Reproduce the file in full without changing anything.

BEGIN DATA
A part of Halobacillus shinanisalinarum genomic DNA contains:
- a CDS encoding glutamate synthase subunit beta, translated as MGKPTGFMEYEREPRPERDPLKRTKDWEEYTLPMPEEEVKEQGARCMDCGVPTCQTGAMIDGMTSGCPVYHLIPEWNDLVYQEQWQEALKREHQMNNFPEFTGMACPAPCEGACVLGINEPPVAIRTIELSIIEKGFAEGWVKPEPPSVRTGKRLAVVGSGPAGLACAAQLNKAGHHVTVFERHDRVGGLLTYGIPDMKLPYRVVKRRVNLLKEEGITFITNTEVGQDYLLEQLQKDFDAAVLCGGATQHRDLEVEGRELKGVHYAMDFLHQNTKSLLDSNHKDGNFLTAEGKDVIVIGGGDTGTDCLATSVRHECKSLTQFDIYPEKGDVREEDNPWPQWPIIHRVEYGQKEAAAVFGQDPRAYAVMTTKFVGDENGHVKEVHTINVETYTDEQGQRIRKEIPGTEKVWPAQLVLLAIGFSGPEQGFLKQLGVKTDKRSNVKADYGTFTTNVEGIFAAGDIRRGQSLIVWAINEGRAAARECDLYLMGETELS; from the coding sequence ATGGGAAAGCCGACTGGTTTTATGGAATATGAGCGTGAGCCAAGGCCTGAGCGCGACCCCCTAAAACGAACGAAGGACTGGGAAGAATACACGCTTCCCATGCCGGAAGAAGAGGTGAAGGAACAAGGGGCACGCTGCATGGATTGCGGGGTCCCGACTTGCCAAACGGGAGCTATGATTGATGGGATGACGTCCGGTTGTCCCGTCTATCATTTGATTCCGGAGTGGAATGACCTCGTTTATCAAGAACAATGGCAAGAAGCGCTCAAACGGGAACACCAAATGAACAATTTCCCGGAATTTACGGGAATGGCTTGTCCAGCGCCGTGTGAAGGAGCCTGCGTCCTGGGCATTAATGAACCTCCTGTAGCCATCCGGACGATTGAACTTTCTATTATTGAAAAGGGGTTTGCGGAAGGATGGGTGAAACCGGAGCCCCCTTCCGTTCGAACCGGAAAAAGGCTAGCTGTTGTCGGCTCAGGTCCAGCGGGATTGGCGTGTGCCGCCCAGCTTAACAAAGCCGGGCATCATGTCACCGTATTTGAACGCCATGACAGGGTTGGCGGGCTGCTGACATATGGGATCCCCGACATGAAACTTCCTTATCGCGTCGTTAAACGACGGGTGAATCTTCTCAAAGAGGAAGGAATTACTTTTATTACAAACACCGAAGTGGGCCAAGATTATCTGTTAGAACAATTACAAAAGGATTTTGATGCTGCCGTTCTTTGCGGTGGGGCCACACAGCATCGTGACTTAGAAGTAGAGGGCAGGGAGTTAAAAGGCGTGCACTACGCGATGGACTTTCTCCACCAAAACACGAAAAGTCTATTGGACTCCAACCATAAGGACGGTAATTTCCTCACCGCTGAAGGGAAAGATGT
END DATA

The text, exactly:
A part of Halobacillus shinanisalinarum genomic DNA contains:
- a CDS encoding glutamate synthase subunit beta, translated as MGKPTGFMEYEREPRPERDPLKRTKDWEEYTLPMPEEEVKEQGARCMDCGVPTCQTGAMIDGMTSGCPVYHLIPEWNDLVYQEQWQEALKREHQMNNFPEFTGMACPAPCEGACVLGINEPPVAIRTIELSIIEKGFAEGWVKPEPPSVRTGKRLAVVGSGPAGLACAAQLNKAGHHVTVFERHDRVGGLLTYGIPDMKLPYRVVKRRVNLLKEEGITFITNTEVGQDYLLEQLQKDFDAAVLCGGATQHRDLEVEGRELKGVHYAMDFLHQNTKSLLDSNHKDGNFLTAEGKDVIVIGGGDTGTDCLATSVRHECKSLTQFDIYPEKGDVREEDNPWPQWPIIHRVEYGQKEAAAVFGQDPRAYAVMTTKFVGDENGHVKEVHTINVETYTDEQGQRIRKEIPGTEKVWPAQLVLLAIGFSGPEQGFLKQLGVKTDKRSNVKADYGTFTTNVEGIFAAGDIRRGQSLIVWAINEGRAAARECDLYLMGETELS; from the coding sequence ATGGGAAAGCCGACTGGTTTTATGGAATATGAGCGTGAGCCAAGGCCTGAGCGCGACCCCCTAAAACGAACGAAGGACTGGGAAGAATACACGCTTCCCATGCCGGAAGAAGAGGTGAAGGAACAAGGGGCACGCTGCATGGATTGCGGGGTCCCGACTTGCCAAACGGGAGCTATGATTGATGGGATGACGTCCGGTTGTCCCGTCTATCATTTGATTCCGGAGTGGAATGACCTCGTTTATCAAGAACAATGGCAAGAAGCGCTCAAACGGGAACACCAAATGAACAATTTCCCGGAATTTACGGGAATGGCTTGTCCAGCGCCGTGTGAAGGAGCCTGCGTCCTGGGCATTAATGAACCTCCTGTAGCCATCCGGACGATTGAACTTTCTATTATTGAAAAGGGGTTTGCGGAAGGATGGGTGAAACCGGAGCCCCCTTCCGTTCGAACCGGAAAAAGGCTAGCTGTTGTCGGCTCAGGTCCAGCGGGATTGGCGTGTGCCGCCCAGCTTAACAAAGCCGGGCATCATGTCACCGTATTTGAACGCCATGACAGGGTTGGCGGGCTGCTGACATATGGGATCCCCGACATGAAACTTCCTTATCGCGTCGTTAAACGACGGGTGAATCTTCTCAAAGAGGAAGGAATTACTTTTATTACAAACACCGAAGTGGGCCAAGATTATCTGTTAGAACAATTACAAAAGGATTTTGATGCTGCCGTTCTTTGCGGTGGGGCCACACAGCATCGTGACTTAGAAGTAGAGGGCAGGGAGTTAAAAGGCGTGCACTACGCGATGGACTTTCTCCACCAAAACACGAAAAGTCTATTGGACTCCAACCATAAGGACGGTAATTTCCTCACCGCTGAAGGGAAAGATGT